It was in my fifth year when I made the most horrifying of discoveries, a time of which I can barely speak even in the full light of day. I was attending Moon Mountain Elementary when my studies were disrupted by a dark pall of dread that crept over me; twenty-six denizens of the Abyss had entered the classroom and would endeavor to devour the innocent minds of the student body, though I alone would hold out to the last and give my report of those terrifying events so that others might take heed and be forearmed, though little hope of victory might be had.

The teachers, slaves already to the foul beasts, would herd the unwary moppets into a room in the middle of the day, shortly after nap-time. We had encountered dark rumors of the ones called the ‘Letter People’, if 'people' indeed could take such hideous form and tainted manner of speech and action. The trusting children went willingly to their doom, each session breaking down their defenses against the next onslaught. I alone remained, unconvinced of the reassurances given by the wheedling professors, listening to the shouting, singing and possibly screaming of the entrapped minds rotting in their fetid juices just the other side of the door.

To my horror, I learned more from those mind-slaves as they drooled upon themselves, touting the praises of their new gods. Effigies there were that would be hoisted above their heads to lord over them, and they would sing their praises to the mangled forms, worshipping the twisted abominations as the corrupted adults goaded them on. They called out names that played at my sanity, threatening to tear it from its tender roots and hurl it over the brink; Mister M and his Mouth of Madness, Mister T and his Terrible Teeth, Mister H and his Horrible Hair, Miss I and her Infectious Itching. I steeled my resolve, bearing the jeers and torment of the converted, vowing never to enter that unholy place whilst I lived and breathed.

It is only now, writing from the safety of my padded cell, that I can recall these events without disturbing the calm illusions of the general public; without my nervous laughter and shaking limbs belying my differences. Take from it what you can and protect your children! They are after the children! Flee if you are able, even if it be to those godless foreign lands where the letters are strange and senseless. Better senselessness than the fate that awaits you!

Y, oh heaven, do you abandon us to the Yawning mouth of Mister Y?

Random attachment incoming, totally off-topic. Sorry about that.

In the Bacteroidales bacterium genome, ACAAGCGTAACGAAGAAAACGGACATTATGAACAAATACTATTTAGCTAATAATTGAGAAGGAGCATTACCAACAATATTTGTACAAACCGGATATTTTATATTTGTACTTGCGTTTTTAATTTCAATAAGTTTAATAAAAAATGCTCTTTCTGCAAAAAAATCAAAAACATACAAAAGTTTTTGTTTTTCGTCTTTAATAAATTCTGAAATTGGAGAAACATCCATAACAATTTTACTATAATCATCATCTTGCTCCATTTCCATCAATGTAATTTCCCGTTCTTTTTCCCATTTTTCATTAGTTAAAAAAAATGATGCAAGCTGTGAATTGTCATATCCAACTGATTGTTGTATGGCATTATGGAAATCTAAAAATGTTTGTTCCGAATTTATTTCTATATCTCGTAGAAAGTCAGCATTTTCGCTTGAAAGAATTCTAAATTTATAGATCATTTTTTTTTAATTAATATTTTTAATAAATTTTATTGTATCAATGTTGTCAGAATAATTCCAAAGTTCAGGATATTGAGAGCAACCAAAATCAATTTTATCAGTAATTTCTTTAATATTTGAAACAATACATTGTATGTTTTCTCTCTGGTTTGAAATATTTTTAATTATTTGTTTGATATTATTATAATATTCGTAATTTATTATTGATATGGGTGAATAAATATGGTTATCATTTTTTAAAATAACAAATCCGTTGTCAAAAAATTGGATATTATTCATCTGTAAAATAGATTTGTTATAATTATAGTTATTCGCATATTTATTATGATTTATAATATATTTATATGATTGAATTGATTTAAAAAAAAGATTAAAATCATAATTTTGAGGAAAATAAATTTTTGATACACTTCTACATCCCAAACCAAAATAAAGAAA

Sunday, November 14, 2010

The Little Idea That Wouldn’t Die: Part One

When I tell people I’ve been working on the same story for twenty years or so, I sometimes get the impression that they think I’m the biggest procrastinator in the world, or I just don’t know when to quit. Both might be true I suppose.

For those unfamiliar with the premise of my work (most of you, I imagine), I’ve been developing the story of the life of a female warrior in a fantasy world. Female heroes have always fascinated me, not only because they have such interesting fashion choices, but because the role of action hero has always been one reserved for men, while the woman is the one who always needs rescuing, marrying, or whatever. I love role reversals and I wanted to explore something different.

The Little Idea started sometime in college when I began playing D&D (Advanced Dungeons & Dragons, 2nd Edition to be specific). I was flipping through the Player’s Handbook, making sure I knew all the rules so I could argue effectively against my conniving dungeon master (is there another kind?), when I came across a painting by Jeff Easley that stuck with me. It portrayed a female fighter, powerful and confident, pulling the nose ring of an ogre she had beaten, having whittled his club down into little chunks. She was muscular, which was rare for a woman in fantasy illustration at the time. She had these neat boots, a fur loincloth (fleas!), a headband and wrist wraps, and a revealing vest. Not terribly practical, but it wasn’t a plate mail bikini for once.

To get a little perspective, this was about five years before ‘Xena: Warrior Princess,’ and the Girl Power movement, when Princess Leia and Ellen Ripley were the standard bearers of the female sci-fi hero. ‘Red Sonja’ came out in 1985, but didn’t have nearly the impact. The successful Buffy TV series was years away. Women could be accepted if they had a big gun, but not a sword. Many female fantasy heroes were victims at first, going on to a life of fighting to avenge some crime, often rape. They were also likely to have some special power that explained how they were such great butt-kickers. The idea of a woman who looked like she could handle herself was something quite new.

Anyhoo, that one painting started The Little Idea. What kind of woman would choose that life and why? What if she had no special power, nothing or no one to avenge, she just wanted to be more than what was allowed? This was reflected in the real world when I created my first D&D character: a female fighter named Cindra Corrina. I was told by the dungeon master that I was being ‘anti-social’ for doing so. I knew I was on to something.

More later….